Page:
UTL_FILE_DIR and 18c

I wrote a blog post called The Death of UTL_FILE which attracted a comment from a reader:

“There is NO chance to stay at UTL_FILE as it is DESUPPORTED starting with database Version 18c”

This is not the case, but since I wanted to clarify what has changed in 18c, it warrants this small but separate blog post. When UTL_FILE first into existence in Oracle 7, the concept of directory object did not apply to UTL_FILE. Clearly we could not just let UTL_FILE to write to any destination, otherwise a malicious person could write a little PL/SQL block like this:


declare
  f utl_file.file_type;
begin
  for i in ( select 
                regexp_substr(name,'(.*)\\(.*)', 1, 1, 'i', 1) path,
                regexp_substr(name,'(.*)\\(.*)', 1, 1, 'i', 2) name
             from v$datafile 
             order by file# desc ) 
  loop
    f := utl_file.fopen(i.path,i.name,'W');
  end loop;
  end;
  utl_file.fclose_all;
end;
/

and voila! No more database. So an initialization parameter was created to nominate which directories UTL_FILE was allowed to access.  This parameter was called UTL_FILE_DIR, and the above code hopefully is justification enough to show that you should never ever set UTL_FILE_DIR to “*”, meaning it could write to wherever the OS permissions on the Oracle software account would allow it.  Bye Bye datafiles…bye bye database Smile

In more recent versions, UTL_FILE was improved so that the directory parameter could be supplied as a directory object. This is a much tighter implementation because read and write privileges on directory objects can be controlled from within the database.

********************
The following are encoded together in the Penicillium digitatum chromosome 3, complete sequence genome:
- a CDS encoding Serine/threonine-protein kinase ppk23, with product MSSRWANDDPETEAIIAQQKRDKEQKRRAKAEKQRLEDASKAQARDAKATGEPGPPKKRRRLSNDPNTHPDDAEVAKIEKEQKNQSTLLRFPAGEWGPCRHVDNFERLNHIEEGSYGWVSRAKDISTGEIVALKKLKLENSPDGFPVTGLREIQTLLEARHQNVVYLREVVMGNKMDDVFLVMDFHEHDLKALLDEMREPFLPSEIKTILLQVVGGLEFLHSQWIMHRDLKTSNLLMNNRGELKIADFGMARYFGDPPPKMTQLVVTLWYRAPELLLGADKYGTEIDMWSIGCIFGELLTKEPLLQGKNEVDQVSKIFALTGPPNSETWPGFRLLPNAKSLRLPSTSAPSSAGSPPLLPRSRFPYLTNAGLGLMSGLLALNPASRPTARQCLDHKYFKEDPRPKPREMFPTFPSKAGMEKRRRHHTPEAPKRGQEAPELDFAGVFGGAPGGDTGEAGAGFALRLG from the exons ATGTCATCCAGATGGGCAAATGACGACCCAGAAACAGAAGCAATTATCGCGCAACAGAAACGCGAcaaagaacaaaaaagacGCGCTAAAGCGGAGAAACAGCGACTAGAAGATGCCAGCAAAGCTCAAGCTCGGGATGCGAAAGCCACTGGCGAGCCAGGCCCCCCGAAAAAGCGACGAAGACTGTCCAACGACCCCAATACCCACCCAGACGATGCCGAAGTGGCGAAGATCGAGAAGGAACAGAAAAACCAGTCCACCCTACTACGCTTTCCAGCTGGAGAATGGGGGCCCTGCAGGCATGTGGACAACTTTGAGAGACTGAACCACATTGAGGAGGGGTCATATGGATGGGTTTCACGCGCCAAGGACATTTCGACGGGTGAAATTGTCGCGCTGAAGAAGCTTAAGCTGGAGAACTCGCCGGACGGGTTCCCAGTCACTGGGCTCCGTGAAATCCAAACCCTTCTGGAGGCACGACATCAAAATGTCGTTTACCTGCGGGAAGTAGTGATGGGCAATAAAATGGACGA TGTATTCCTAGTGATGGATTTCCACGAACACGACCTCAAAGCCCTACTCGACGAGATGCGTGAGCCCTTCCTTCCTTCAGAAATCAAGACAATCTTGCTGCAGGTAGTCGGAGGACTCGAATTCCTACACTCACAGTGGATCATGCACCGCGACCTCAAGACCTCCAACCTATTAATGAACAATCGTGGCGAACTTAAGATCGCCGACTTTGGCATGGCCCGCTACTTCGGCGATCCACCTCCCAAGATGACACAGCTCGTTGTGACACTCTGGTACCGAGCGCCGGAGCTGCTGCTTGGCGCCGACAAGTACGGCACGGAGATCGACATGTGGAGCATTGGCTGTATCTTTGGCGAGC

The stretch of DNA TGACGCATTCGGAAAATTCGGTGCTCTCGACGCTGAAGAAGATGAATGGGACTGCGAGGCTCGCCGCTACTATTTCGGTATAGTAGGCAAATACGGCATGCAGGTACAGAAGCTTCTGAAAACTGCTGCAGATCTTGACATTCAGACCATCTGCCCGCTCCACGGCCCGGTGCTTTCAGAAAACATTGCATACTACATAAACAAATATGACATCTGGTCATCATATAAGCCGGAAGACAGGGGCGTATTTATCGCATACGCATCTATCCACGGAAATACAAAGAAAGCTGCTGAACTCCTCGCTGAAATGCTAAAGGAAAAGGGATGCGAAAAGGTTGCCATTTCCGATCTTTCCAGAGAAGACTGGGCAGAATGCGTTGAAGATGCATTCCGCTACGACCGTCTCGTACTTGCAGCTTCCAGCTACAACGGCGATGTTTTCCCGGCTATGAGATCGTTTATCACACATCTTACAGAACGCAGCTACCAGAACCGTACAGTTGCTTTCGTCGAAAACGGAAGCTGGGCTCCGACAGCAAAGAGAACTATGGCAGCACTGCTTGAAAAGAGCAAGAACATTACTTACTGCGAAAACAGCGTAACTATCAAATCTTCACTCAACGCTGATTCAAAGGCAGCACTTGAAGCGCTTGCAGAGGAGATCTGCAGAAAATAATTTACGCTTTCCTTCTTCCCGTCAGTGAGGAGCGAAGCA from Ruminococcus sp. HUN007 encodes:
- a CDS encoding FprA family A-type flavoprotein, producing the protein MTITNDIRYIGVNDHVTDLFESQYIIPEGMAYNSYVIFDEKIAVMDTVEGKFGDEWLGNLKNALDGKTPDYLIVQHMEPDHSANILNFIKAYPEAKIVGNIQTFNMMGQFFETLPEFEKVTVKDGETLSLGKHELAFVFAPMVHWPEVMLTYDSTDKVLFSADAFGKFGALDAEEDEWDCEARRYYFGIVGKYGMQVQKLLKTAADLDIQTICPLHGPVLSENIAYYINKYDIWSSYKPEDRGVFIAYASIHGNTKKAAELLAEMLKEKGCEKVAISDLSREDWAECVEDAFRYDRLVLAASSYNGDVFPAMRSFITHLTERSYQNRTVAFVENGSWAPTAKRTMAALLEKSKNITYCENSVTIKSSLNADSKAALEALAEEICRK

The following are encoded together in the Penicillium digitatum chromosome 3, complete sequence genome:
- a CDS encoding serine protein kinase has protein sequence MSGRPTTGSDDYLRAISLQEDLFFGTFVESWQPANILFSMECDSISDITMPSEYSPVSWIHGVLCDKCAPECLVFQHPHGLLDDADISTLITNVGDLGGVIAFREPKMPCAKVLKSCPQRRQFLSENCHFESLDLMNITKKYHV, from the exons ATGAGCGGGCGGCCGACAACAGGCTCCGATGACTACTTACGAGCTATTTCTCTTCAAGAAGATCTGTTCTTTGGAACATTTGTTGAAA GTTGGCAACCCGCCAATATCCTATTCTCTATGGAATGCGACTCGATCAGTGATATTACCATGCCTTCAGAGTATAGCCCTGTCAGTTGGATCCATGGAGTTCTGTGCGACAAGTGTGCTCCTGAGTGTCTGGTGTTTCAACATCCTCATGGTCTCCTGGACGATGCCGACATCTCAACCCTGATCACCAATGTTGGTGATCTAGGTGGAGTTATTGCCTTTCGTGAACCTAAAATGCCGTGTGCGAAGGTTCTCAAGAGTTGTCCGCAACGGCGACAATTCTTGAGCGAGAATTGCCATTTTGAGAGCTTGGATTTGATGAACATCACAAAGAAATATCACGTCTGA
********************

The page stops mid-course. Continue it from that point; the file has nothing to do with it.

In 18c, it is not UTL_FILE that has been de-supported, it is the ability to use the older style convention of hard-coded path names for the directory that is no longer allowed. You have to use directory objects. If you set the traditional UTL_FILE_DIR path in the spfile it will be ignored, and you’ll get a warning on startup.


SQL> alter system set utl_file_dir = 'c:\temp' scope=spfile;

System altered.


SQL> startup force
ORA-32004: obsolete or deprecated parameter(s) specified for RDBMS instance
ORACLE instance started.


--
-- alert log
--
Obsolete system parameters with specified values:
  utl_file_dir
End of obsolete system parameter listing

But even if you set UTL_FILE_DIR in the spfile, you will not be allowed to use OS directory paths in the UTL_FILE dir calls.


SQL> declare
  2    f utl_file.file_type;
  3  begin
  4    f := utl_file.fopen('c:\temp','demo.dat','W');
  5    utl_file.fclose_all;
  6  end;
  7  /
declare
*
ERROR at line 1:
ORA-29280: invalid directory object